esophageal atresia (EA) with distal tracheoesophageal fistula (TEF) is the most common anatomic pattern within congenital anomalies of the esophagus. Also, more than 50% of the infants with esophageal atresia have other congenital malformations. To our knowledge, this is the first case report of EA with distal tracheo-antral fistula associated with congenital intrathoracic stomach and situs inversus (SI).
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5/20. Bronchogastric fistula successfully treated with the insertion of a covered bronchial stent.

    We present what we believe to be the first case of a bronchogastric fistula successfully treated with a plastic-covered metallic bronchial stent. This developed 5 years after a transhiatal oesophagectomy with gastric pull-up for carcinoma of the oesophagus. The successful outcome in this case suggests that this method of treatment should be considered in patients in whom this post-operative complication cannot be managed easily by other means.
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keywords = esophagus
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6/20. Communicating bronchopulmonary foregut malformations: classification and embryogenesis.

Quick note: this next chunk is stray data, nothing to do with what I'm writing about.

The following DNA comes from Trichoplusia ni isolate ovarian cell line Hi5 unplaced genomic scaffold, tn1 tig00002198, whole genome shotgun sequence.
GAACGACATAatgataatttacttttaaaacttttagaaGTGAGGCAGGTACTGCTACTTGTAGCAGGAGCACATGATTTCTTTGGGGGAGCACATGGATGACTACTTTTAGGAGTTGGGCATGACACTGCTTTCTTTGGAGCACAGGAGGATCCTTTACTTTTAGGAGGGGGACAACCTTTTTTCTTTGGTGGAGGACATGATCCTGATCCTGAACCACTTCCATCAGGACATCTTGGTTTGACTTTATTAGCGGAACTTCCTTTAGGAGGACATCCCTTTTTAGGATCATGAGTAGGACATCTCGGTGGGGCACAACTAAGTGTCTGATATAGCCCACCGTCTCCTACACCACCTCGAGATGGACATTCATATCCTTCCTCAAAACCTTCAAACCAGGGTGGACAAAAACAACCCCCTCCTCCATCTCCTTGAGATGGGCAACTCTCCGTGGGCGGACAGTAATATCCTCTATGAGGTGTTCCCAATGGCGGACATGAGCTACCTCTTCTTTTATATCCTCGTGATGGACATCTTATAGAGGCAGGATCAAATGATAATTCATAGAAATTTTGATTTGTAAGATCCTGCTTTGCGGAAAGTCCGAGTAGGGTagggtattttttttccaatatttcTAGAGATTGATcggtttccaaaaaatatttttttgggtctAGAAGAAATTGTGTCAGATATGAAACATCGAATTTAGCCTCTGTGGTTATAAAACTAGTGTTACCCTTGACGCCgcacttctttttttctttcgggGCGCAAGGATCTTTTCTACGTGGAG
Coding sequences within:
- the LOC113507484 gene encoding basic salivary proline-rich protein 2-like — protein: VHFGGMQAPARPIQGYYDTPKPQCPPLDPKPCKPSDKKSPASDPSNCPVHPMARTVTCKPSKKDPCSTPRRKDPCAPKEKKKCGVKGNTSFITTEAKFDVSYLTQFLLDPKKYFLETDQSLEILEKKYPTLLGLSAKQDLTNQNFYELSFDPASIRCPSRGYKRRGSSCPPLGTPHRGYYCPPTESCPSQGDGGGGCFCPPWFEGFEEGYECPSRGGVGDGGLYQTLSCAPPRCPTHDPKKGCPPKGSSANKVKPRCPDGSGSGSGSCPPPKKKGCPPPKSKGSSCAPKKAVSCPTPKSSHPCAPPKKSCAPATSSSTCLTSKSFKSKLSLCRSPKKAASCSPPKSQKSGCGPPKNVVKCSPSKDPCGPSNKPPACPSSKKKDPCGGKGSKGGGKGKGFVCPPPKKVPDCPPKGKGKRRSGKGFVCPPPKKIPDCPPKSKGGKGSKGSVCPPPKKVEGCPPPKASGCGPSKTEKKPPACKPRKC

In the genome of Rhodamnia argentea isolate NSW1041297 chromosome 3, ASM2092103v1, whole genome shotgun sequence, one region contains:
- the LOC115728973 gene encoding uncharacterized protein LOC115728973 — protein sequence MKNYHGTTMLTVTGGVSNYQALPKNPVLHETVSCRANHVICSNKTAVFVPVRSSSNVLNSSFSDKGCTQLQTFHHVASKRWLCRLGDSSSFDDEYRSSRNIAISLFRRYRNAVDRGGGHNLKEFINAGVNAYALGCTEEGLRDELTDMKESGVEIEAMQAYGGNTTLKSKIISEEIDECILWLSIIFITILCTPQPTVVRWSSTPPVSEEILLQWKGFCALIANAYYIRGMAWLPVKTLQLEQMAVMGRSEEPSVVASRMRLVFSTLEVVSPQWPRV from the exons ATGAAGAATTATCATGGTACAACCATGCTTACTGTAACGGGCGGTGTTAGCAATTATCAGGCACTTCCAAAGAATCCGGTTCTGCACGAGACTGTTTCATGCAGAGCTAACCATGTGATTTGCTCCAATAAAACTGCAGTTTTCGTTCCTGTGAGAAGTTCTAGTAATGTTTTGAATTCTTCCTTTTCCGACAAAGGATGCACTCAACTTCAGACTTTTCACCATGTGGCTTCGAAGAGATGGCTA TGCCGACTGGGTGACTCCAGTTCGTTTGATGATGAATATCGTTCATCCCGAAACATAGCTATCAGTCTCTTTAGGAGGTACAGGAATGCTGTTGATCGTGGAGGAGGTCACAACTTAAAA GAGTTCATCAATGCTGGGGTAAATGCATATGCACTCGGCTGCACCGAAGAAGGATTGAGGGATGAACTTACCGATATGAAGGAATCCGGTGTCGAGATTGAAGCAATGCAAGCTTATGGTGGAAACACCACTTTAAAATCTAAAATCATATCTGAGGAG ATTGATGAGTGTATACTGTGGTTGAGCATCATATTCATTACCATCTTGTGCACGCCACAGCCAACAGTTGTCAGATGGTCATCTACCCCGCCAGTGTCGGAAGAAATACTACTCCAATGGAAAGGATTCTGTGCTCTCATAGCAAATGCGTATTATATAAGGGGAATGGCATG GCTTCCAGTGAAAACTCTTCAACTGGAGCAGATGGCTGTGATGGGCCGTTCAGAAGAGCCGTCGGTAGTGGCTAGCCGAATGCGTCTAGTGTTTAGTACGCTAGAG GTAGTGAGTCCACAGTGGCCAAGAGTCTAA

Communicating bronchopulmonary foregut malformations (CBPFMs) are characterized by a fistula between an isolated portion of respiratory tissue (ie, a lung, a lung lobe, or a segment) and esophagus or stomach. We combine our 30-year (1959 to 1989) experience of 6 cases with 51 reported patients to propose a CBPFM classification supported by a proposed embryogenesis theory. Group I (16%): anomaly is associated with esophageal atresia and tracheoesophageal fistula. Group II (33%): one lung originates from the lower esophagus. Group III (46%): an isolated anatomic lung lobe or segment communicates with the esophagus or stomach. Group IV (5%): A portion of the normal bronchial system communicates with the esophagus. The portion of the lung served by the communicating bronchus receives systemic blood supply. The right and left lung sacs curve dorsally to embrace the lower esophagus during normal lung development. At this stage a part of the lung bud joins the esophagus. This segment then breaks away from the main pulmonary anlage to form a CBPFM. CBPFMs should be considered in the workup of infants with respiratory distress and/or recurrent pneumonias. patients with suspected pulmonary sequestration should undergo contrast studies to exclude a gastrointestinal communication.
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keywords = esophagus